It's a familiar sensation, particularly among lovers of wool sweaters or frequent victims of insect bites, but itchiness and its causes have long been a source of contentious debate among scientists. Researchers at Johns Hopkins University School of Medicine now think they may have come up with an answer to the burning question, “Why do we itch?”
The scientists say they have identified specific nerve cells in mice that are responsible for sending itch signals to the nervous system. Their findings, published in the journal Nature Neuroscience, could settle decades of bickering about how the human body processes feelings of pain versus feelings of itch.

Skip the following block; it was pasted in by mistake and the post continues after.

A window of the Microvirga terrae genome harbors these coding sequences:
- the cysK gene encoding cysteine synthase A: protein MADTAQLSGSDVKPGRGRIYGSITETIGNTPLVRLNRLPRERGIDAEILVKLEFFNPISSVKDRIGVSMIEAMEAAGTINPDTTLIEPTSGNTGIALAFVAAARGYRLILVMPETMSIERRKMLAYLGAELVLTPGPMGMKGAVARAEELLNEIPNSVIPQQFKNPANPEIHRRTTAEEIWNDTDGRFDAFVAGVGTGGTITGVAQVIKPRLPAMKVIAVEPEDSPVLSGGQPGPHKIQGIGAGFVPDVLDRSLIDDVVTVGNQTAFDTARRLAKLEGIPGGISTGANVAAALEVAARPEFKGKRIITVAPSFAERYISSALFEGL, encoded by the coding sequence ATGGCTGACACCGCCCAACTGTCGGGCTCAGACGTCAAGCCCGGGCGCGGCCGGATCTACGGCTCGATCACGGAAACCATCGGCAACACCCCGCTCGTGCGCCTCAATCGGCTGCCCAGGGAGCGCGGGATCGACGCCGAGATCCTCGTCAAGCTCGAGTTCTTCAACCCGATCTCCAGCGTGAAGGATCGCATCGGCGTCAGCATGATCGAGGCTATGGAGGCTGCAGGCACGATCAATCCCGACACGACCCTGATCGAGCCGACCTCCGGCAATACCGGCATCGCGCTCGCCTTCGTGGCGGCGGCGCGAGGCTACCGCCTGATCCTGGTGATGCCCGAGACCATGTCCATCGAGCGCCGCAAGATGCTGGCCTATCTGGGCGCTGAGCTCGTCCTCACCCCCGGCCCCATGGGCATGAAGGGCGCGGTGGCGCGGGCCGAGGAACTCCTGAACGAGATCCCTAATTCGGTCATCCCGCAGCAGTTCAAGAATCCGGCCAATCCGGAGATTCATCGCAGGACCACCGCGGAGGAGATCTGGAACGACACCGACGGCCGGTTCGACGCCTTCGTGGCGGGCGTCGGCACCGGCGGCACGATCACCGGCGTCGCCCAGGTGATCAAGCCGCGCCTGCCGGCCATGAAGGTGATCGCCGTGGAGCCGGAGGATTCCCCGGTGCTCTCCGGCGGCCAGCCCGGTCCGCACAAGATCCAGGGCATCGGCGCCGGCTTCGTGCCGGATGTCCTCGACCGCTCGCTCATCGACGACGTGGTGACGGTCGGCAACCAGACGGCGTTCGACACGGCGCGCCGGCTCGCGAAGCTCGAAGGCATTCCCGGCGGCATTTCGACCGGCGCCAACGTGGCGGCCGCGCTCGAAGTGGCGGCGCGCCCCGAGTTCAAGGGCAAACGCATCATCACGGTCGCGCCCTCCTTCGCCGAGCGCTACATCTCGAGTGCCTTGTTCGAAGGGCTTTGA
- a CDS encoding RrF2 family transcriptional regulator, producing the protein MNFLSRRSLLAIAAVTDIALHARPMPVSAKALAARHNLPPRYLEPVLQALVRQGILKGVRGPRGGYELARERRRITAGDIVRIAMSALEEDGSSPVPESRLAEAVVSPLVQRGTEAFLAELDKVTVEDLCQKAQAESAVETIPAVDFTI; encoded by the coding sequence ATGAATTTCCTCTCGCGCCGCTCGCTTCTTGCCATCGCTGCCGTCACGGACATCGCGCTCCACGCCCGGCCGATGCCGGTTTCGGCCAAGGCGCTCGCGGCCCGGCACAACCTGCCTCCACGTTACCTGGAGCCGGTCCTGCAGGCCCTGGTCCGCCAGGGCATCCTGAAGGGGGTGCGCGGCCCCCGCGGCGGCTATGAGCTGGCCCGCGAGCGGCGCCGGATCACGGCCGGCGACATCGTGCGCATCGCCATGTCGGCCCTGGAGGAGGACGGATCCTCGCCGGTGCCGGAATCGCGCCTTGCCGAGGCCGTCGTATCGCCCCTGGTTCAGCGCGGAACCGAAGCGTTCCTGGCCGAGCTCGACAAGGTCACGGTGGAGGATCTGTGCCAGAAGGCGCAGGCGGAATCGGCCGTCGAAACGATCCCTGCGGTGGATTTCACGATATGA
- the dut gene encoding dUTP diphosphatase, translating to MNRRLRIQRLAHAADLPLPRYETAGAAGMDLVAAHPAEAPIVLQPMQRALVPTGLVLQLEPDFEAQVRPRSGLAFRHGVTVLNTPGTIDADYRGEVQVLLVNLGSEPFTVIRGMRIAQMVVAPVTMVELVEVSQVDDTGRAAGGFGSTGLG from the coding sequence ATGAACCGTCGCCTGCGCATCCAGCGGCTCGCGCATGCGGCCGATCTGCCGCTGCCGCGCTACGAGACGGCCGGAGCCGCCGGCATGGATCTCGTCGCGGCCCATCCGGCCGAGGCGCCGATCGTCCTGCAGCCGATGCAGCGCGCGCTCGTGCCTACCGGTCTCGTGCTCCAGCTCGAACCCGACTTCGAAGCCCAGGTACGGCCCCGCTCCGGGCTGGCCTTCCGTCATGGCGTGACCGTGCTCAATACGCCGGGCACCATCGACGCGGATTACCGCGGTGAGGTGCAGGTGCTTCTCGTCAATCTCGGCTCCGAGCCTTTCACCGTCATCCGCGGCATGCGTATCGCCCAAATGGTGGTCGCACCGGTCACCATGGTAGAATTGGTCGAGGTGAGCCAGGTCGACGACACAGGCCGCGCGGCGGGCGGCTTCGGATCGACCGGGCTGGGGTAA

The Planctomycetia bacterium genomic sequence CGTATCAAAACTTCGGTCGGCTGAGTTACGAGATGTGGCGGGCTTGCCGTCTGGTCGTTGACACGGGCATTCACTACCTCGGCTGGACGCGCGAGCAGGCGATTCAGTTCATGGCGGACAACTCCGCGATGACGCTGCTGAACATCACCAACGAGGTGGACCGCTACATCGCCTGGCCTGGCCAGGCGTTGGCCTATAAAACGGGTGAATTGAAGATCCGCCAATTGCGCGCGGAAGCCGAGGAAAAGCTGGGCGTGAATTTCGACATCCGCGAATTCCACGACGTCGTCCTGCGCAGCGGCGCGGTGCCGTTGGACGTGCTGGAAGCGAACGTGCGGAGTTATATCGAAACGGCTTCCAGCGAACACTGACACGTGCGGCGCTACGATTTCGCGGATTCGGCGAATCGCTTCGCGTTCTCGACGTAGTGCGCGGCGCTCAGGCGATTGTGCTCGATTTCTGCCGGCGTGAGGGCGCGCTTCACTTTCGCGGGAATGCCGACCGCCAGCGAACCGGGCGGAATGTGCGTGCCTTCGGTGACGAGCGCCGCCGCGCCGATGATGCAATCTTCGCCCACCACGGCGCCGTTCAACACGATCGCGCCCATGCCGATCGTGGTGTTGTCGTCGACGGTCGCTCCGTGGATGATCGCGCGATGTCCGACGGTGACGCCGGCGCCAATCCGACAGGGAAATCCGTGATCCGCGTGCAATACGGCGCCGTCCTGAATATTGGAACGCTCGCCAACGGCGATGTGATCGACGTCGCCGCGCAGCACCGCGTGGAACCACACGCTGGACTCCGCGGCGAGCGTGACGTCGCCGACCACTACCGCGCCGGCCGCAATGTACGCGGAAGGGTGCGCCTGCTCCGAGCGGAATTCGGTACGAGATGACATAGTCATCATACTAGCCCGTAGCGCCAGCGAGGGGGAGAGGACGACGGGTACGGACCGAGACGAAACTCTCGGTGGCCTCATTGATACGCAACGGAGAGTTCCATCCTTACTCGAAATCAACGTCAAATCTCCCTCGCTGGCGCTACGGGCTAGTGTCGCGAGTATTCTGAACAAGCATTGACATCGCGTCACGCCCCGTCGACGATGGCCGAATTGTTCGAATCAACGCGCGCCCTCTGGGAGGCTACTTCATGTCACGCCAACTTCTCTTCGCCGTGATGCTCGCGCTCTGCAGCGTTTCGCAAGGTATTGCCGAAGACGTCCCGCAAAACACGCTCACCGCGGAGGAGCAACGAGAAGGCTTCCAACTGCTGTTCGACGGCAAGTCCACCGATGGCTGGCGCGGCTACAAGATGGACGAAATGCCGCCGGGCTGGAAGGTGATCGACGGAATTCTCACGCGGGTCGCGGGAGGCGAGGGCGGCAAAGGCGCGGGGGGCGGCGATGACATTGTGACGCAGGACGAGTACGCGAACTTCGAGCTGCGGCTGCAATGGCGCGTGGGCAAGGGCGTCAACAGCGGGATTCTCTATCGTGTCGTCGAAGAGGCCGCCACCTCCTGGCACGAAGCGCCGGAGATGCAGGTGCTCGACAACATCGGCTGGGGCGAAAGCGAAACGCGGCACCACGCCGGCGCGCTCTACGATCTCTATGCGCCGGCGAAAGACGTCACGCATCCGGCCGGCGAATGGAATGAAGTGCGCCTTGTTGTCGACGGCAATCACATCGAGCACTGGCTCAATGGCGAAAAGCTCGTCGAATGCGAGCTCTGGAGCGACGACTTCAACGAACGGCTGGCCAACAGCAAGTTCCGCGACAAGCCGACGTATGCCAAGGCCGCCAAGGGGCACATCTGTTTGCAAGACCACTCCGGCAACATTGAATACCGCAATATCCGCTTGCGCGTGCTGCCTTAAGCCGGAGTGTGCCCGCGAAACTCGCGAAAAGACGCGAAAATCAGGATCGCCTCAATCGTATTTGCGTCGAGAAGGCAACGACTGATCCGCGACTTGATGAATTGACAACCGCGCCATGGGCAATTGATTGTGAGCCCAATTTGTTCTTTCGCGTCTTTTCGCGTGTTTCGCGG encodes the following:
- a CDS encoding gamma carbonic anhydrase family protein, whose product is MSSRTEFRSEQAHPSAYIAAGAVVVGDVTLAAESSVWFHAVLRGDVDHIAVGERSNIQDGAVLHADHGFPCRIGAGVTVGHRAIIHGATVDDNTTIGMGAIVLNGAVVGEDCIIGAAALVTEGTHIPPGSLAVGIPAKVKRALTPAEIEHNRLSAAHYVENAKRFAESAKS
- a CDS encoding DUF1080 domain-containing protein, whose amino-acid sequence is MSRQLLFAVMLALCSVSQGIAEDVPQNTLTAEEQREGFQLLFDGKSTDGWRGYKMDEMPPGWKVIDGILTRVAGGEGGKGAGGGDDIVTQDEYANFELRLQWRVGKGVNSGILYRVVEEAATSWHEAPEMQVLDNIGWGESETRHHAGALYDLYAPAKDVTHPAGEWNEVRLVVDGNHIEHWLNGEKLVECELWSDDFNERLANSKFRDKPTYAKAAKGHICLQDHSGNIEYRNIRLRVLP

The infighting has been fueled by uncertainty about whether certain nerve cells, equipped to respond to both itchy and painful stimuli, were sending both signals to the brain. Based on these latest findings, researchers concluded that nerve cells with an itch receptor known as MrgA3 send itch messages to the brain whether they're exposed to painful or itchy stimuli.